Guitar Hero as an instrument or midi controller

[Robert] wrote a program using Max/MSP that lets him make music with his guitar hero controller. There’s another video after the break where he walks through the various features but here’s the gist of it. This works on Mac and Windows and allows a sort of ‘live play’ or midi mapping mode. In the midi mode each key can be configured to do your bidding. His example uses the pick bar to scroll through different samples and the green button the play them or the red button to stop.

The live mode us much more involved. In the software you choose the type of scale and the key you’d like to play in. This makes up for the controller’s lack of enough frets to make it a chromatic instrument and these settings can be adjust from the controller. There is an up-pick offset that makes the upward movement of the pick bar a different note than the downward movement. The motion control can also be used as an input. He demonstrates pitch bending and cutoff using that method.

This looks like a lot of fun. He needs to team up with [Joran] to add drums to the mix, forming a much more creative rock band than you can buy in the store.

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Battery holder reuses blister pack

In need of a portable power supply, [Alastair] threw some batteries into an Altoids tin. The problem was he didn’t have a holder for these size A23 cells. Inspiration struck and he realized the blister pack they came in fits them snuggly and just needs some conductors to complete the circuit. He pulled some battery contacts from a broken CD player. Using foam-based double-stick tape he added some spring to the contacts and came up with a perfectly sized holder that works wonderfully.

We’ve tried making battery packs by wrapping the entire thing in clods of duct tape. This looks like it works a lot better and there’s still room to fit the batteries and a switch inside of this minty enclosure.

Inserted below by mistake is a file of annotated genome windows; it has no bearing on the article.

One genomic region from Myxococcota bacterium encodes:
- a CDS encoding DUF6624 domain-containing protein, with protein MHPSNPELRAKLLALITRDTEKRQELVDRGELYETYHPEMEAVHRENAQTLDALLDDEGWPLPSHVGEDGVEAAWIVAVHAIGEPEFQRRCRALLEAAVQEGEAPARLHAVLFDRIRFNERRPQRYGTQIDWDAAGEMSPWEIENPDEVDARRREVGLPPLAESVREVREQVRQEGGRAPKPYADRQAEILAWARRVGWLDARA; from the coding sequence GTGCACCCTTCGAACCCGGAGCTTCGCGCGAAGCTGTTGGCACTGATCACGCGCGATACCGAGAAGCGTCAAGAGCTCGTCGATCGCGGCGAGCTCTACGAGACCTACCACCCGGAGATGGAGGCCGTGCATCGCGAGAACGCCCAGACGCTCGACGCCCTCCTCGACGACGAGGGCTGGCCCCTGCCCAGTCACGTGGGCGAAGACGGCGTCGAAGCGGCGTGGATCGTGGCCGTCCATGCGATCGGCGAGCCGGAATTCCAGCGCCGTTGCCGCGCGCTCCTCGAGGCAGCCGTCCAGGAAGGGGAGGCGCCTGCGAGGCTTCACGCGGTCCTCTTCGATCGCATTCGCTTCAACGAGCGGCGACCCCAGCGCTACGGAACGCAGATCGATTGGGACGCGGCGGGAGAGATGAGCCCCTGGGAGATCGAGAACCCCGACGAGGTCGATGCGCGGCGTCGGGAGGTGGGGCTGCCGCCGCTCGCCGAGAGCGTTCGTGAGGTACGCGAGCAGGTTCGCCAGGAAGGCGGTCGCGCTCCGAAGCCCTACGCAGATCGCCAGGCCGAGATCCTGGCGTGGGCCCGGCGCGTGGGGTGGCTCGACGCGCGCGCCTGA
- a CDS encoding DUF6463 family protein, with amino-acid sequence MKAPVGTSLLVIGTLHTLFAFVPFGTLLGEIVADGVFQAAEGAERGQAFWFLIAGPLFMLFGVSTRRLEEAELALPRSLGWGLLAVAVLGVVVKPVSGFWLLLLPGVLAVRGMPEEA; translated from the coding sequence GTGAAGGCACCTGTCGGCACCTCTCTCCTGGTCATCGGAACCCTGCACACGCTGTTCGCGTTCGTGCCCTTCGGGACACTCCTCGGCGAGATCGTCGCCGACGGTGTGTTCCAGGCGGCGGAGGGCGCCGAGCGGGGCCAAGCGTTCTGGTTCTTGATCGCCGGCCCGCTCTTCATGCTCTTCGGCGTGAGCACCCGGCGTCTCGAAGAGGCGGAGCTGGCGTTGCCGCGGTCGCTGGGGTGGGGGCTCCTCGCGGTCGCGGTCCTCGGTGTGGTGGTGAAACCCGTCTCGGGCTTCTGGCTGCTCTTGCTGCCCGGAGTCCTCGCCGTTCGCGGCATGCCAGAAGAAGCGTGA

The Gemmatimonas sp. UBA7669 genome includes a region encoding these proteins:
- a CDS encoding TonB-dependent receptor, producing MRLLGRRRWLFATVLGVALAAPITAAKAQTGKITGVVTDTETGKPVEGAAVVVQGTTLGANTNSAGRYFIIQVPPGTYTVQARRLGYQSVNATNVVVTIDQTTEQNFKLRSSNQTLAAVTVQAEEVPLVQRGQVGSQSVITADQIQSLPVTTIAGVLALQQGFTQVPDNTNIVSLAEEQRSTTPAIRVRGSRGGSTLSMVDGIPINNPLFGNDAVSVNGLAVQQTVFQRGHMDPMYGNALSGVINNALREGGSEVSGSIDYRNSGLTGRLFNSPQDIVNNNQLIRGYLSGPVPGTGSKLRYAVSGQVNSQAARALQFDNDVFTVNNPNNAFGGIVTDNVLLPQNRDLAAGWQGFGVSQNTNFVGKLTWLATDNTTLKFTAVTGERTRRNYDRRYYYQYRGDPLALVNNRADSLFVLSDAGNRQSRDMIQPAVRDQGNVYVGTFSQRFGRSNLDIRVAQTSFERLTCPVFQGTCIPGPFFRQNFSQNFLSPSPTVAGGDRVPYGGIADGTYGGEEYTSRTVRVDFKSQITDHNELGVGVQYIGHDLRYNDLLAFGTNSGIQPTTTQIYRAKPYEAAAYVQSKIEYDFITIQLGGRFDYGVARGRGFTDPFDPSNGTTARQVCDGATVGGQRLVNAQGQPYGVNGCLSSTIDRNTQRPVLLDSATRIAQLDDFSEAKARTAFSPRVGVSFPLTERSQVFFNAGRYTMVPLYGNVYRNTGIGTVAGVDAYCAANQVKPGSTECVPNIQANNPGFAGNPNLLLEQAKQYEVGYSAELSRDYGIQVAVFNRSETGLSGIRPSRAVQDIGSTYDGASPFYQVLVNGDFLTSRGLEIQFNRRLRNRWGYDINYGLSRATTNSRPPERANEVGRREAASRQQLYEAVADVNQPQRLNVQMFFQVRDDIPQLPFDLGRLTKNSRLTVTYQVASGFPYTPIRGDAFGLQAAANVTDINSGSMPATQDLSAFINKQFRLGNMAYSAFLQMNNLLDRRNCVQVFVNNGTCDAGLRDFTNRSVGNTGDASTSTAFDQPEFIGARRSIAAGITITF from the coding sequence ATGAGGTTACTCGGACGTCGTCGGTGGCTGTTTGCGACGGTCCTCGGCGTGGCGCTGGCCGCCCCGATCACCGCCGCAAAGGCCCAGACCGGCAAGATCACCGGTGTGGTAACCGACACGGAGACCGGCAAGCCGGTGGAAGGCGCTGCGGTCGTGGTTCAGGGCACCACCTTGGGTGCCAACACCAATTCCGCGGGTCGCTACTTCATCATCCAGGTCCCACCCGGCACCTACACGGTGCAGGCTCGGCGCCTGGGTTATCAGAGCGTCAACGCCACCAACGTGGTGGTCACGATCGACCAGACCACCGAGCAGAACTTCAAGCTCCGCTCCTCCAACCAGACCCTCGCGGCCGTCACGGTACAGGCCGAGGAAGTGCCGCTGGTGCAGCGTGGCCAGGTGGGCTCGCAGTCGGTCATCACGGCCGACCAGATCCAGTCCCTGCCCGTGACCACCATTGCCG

Propeller takes Step-a-Sketch to a new level

[Mpark's] propeller controlled Etch-a-Sketch is well built and very accurate. He was inspired by the Step-a-Sketch project and he’s carried that design through to a stunning conclusion. The driver board was built around a Parallax Propeller P8X32A microcontroller. But this isn’t just a serial controller board for connecting the hardware to a PC running CNC software. He’s included TV out and a keyboard port so that programming can be done on the chip itself.

In the video after the break you can see how precise the plotting is on the Etch-a-Sketch. It is well mounted but also benefits from some software compensation for the toy’s imprecise controls. [Mpark] has also included an erase function that tilts the frame upside-down a few times. This is used not only to erase a drawing but to hide the line created when moving the stylus into its starting position.

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Winners of the N900 PUSH Showcase tickets.

Like all great things, they must come to an end. As such, at 10am PST, this morning – our N900 Push competition came to a close. We had some really awesome answers, some really round about, and of course the obligatory – really bad ones. For those that are just on the EDGE of your seat waiting for the final concluding answer to stop the arguing and fighting – to settle this whole dispute. The answer, and the winners are…After the break.

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